London 2012 Olympics proving to be a winner for business

olympic-parkLondon won the right to host the 2012 Olympics with the economy booming and the FTSE 100 at 5,229. Five years later, following one of the deepest recessions in history and with the stock market still struggling to clear 5,500, the value of the Games to British businesses has evolved to an extent few could have imagined.

As the banking system teetered on the edge of collapse in late 2008, Tessa Jowell, then the Olympics Minister, questioned whether London’s bid to host the Games would turn out to be a costly mistake. “Had we known what we know now, would we have bid for the Olympics? Almost certainly not,” she said. The £9.3bn bill was steep for a country whose national debt was heading for the one trillion pounds mark.

However, as the UK edges ever closer to July 2012, John Armitt, chairman of the Olympic Delivery Authority, insists the Games will be a “fillip” to the economy and that the recession has been a “curate’s egg” for the project.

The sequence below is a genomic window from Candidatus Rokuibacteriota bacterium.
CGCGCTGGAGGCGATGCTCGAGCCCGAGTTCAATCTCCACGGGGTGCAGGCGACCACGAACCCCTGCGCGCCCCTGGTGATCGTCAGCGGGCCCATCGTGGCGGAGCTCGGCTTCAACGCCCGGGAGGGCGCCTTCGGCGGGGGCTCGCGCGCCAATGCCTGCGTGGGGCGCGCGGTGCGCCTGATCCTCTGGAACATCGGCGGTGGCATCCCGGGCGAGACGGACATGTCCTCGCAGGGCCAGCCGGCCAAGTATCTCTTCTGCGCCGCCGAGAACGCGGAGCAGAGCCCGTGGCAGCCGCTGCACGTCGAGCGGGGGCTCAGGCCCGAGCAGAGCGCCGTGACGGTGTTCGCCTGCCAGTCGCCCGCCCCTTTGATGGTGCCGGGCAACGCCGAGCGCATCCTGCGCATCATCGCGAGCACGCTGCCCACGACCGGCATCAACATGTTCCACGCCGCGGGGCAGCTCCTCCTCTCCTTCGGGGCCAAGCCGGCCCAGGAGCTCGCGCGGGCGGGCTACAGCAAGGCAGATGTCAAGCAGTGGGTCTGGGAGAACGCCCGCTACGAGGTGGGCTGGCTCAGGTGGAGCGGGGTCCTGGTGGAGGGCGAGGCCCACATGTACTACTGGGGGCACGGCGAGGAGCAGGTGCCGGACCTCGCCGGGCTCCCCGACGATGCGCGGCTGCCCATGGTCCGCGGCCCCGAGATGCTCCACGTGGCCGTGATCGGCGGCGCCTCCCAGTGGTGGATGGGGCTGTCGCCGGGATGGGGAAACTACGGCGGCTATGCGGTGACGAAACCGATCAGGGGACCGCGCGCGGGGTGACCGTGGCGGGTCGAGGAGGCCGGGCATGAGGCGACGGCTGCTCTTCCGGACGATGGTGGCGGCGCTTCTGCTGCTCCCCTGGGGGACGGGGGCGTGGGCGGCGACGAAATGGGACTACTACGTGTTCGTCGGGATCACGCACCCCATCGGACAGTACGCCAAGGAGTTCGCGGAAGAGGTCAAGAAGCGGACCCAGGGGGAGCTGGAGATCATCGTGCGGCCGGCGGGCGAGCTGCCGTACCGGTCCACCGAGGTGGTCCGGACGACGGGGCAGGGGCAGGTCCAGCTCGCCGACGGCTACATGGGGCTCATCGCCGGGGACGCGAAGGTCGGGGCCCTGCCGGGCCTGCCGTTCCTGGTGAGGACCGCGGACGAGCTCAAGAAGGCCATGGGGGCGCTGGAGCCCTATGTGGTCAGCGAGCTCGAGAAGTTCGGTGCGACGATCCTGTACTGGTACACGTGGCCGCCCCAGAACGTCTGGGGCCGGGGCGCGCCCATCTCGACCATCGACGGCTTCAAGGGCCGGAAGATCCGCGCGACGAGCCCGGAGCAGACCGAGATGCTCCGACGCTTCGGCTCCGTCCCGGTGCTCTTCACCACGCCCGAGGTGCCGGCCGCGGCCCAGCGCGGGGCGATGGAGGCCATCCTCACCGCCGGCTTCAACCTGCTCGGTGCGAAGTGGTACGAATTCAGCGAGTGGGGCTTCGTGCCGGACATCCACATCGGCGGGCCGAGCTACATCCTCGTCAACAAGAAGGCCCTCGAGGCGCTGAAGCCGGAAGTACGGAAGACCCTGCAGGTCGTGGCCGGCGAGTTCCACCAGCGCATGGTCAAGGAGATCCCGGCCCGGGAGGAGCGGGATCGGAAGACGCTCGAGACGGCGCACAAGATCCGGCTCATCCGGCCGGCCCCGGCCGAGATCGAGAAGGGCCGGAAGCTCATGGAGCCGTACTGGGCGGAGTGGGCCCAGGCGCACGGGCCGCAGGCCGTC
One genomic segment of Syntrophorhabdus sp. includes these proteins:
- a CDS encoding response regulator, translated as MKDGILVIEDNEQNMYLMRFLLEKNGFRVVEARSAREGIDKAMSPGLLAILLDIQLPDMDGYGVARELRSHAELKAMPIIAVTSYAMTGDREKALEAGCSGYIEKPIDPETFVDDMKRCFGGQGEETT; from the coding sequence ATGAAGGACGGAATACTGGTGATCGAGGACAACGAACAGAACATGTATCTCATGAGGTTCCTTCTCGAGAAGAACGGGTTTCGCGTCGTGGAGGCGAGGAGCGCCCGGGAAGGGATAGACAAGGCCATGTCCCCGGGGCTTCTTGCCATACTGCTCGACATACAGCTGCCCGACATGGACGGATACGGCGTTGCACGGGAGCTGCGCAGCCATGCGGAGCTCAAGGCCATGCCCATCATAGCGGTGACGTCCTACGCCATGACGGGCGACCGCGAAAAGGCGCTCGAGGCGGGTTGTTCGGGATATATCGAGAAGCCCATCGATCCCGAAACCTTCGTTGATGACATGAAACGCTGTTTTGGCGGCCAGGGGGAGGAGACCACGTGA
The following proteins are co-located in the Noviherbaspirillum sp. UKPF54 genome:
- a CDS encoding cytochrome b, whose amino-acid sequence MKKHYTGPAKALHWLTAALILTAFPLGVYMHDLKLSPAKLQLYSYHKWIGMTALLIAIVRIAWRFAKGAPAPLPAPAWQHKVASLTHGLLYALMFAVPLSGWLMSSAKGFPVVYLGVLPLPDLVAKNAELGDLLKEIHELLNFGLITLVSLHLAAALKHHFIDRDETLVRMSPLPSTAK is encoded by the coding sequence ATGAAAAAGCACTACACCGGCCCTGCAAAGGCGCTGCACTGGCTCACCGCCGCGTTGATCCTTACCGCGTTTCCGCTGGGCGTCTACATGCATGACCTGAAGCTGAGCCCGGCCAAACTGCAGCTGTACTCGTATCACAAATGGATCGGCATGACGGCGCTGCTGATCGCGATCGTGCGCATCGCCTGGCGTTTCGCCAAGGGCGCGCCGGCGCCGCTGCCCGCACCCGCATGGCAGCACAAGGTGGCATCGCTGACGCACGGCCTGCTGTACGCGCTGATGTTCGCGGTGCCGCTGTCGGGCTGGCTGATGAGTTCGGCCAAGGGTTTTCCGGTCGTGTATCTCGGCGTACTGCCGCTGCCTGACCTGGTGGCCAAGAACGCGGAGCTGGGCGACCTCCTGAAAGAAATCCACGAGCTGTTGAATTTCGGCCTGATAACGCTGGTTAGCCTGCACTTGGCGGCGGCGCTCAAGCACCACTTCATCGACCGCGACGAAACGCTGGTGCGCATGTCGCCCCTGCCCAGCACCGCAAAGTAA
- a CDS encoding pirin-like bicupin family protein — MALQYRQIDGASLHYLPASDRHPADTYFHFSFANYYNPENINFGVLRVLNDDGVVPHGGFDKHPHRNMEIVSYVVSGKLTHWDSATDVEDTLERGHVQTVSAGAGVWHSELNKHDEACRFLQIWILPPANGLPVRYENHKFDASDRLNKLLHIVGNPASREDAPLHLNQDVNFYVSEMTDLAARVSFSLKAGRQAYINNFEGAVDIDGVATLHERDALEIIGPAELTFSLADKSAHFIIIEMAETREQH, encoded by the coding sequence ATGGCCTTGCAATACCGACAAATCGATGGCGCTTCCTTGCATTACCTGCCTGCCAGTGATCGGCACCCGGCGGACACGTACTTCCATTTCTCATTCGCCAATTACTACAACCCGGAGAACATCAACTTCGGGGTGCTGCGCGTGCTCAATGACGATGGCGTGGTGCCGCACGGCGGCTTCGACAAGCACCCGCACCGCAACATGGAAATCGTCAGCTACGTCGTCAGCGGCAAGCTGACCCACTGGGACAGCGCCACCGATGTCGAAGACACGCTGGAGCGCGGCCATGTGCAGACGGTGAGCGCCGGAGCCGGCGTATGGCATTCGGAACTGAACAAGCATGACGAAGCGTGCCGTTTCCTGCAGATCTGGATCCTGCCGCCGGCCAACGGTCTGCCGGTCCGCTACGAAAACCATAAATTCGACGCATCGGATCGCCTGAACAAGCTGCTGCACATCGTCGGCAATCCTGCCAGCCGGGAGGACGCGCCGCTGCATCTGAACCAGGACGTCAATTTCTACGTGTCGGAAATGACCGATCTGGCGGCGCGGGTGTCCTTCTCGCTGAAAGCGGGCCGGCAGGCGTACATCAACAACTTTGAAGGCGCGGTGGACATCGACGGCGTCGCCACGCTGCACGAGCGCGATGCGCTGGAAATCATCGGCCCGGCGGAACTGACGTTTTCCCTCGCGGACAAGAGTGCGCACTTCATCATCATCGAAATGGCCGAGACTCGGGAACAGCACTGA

“When we won the Olympics the economy was booming but within about six months the reverse was true. Without the recession it [construction of the Olympic venues] would have been challenging in terms of inflation and getting labour on site. But equally, we wouldn’t have had to use our contingency fund for the Olympic Village.”

Armitt joined the ODA in September 2007 from Network Rail, where as chief executive he presided over the rebuilding of Britain’s railways – but at more than double the costs to the taxpayer.

As chairman of the ODA, he is responsible for overseeing construction of the venues and infrastructure that will host the Olympics. Today, 10,000 workers are on-site at the Olympic Park in Stratford, and the ODA aims to hand the keys over to the organising committee, Locog, late next year.

“Our biggest achievement is doing what we said we would do,” says Armitt, insisting construction remains on-time and on-budget.

In 2010, 29 listed British companies have referred to the 2012 Olympics as having a material positive impact.

This includes 10 companies involved in construction such as WS Atkins, the engineering design provider to the Games, but also businesses in transport, retail and other industries.